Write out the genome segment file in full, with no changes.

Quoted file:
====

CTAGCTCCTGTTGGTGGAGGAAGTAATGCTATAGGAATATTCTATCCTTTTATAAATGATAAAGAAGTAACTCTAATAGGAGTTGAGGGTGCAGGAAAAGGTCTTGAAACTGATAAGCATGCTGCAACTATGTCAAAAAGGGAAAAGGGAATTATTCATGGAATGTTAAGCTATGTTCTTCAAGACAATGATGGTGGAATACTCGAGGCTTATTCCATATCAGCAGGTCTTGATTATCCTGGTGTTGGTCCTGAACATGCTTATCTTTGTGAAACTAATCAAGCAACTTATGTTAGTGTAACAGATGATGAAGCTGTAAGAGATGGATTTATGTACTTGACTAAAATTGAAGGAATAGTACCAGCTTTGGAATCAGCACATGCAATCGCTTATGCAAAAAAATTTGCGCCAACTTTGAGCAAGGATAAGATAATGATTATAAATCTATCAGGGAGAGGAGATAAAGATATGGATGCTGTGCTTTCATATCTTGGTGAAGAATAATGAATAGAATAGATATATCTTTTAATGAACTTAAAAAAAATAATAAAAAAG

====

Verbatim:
CTAGCTCCTGTTGGTGGAGGAAGTAATGCTATAGGAATATTCTATCCTTTTATAAATGATAAAGAAGTAACTCTAATAGGAGTTGAGGGTGCAGGAAAAGGTCTTGAAACTGATAAGCATGCTGCAACTATGTCAAAAAGGGAAAAGGGAATTATTCATGGAATGTTAAGCTATGTTCTTCAAGACAATGATGGTGGAATACTCGAGGCTTATTCCATATCAGCAGGTCTTGATTATCCTGGTGTTGGTCCTGAACATGCTTATCTTTGTGAAACTAATCAAGCAACTTATGTTAGTGTAACAGATGATGAAGCTGTAAGAGATGGATTTATGTACTTGACTAAAATTGAAGGAATAGTACCAGCTTTGGAATCAGCACATGCAATCGCTTATGCAAAAAAATTTGCGCCAACTTTGAGCAAGGATAAGATAATGATTATAAATCTATCAGGGAGAGGAGATAAAGATATGGATGCTGTGCTTTCATATCTTGGTGAAGAATAATGAATAGAATAGATATATCTTTTAATGAACTTAAAAAAAATAATAAAAAAG